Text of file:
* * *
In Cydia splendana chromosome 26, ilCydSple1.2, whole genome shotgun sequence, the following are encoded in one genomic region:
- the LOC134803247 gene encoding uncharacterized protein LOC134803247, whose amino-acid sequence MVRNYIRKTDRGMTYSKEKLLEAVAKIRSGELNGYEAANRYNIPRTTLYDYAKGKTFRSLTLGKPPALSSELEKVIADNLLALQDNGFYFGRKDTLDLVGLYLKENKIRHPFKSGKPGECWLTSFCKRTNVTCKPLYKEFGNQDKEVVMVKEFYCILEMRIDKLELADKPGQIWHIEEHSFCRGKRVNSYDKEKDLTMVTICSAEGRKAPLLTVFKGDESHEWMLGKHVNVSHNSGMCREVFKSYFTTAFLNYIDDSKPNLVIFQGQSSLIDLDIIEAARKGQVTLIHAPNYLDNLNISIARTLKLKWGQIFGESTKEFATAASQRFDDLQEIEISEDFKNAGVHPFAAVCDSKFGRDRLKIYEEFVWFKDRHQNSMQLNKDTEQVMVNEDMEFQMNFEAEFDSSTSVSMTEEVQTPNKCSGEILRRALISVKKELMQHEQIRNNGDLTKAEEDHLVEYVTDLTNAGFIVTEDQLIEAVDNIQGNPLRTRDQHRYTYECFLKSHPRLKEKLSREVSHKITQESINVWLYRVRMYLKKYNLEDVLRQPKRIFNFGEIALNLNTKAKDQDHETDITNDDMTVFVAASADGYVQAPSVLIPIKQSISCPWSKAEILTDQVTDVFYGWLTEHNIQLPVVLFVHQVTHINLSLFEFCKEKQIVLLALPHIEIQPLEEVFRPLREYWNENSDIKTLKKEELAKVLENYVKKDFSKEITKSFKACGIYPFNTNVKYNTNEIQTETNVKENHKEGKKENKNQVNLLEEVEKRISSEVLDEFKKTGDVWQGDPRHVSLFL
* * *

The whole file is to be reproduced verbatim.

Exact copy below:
In Cydia splendana chromosome 26, ilCydSple1.2, whole genome shotgun sequence, the following are encoded in one genomic region:
- the LOC134803247 gene encoding uncharacterized protein LOC134803247, whose amino-acid sequence MVRNYIRKTDRGMTYSKEKLLEAVAKIRSGELNGYEAANRYNIPRTTLYDYAKGKTFRSLTLGKPPALSSELEKVIADNLLALQDNGFYFGRKDTLDLVGLYLKENKIRHPFKSGKPGECWLTSFCKRTNVTCKPLYKEFGNQDKEVVMVKEFYCILEMRIDKLELADKPGQIWHIEEHSFCRGKRVNSYDKEKDLTMVTICSAEGRKAPLLTVFKGDESHEWMLGKHVNVSHNSGMCREVFKSYFTTAFLNYIDDSKPNLVIFQGQSSLIDLDIIEAARKGQVTLIHAPNYLDNLNISIARTLKLKWGQIFGESTKEFATAASQRFDDLQEIEISEDFKNAGVHPFAAVCDSKFGRDRLKIYEEFVWFKDRHQNSMQLNKDTEQVMVNEDMEFQMNFEAEFDSSTSVSMTEEVQTPNKCSGEILRRALISVKKELMQHEQIRNNGDLTKAEEDHLVEYVTDLTNAGFIVTEDQLIEAVDNIQGNPLRTRDQHRYTYECFLKSHPRLKEKLSREVSHKITQESINVWLYRVRMYLKKYNLEDVLRQPKRIFNFGEIALNLNTKAKDQDHETDITNDDMTVFVAASADGYVQAPSVLIPIKQSISCPWSKAEILTDQVTDVFYGWLTEHNIQLPVVLFVHQVTHINLSLFEFCKEKQIVLLALPHIEIQPLEEVFRPLREYWNENSDIKTLKKEELAKVLENYVKKDFSKEITKSFKACGIYPFNTNVKYNTNEIQTETNVKENHKEGKKENKNQVNLLEEVEKRISSEVLDEFKKTGDVWQGDPRHVSLFL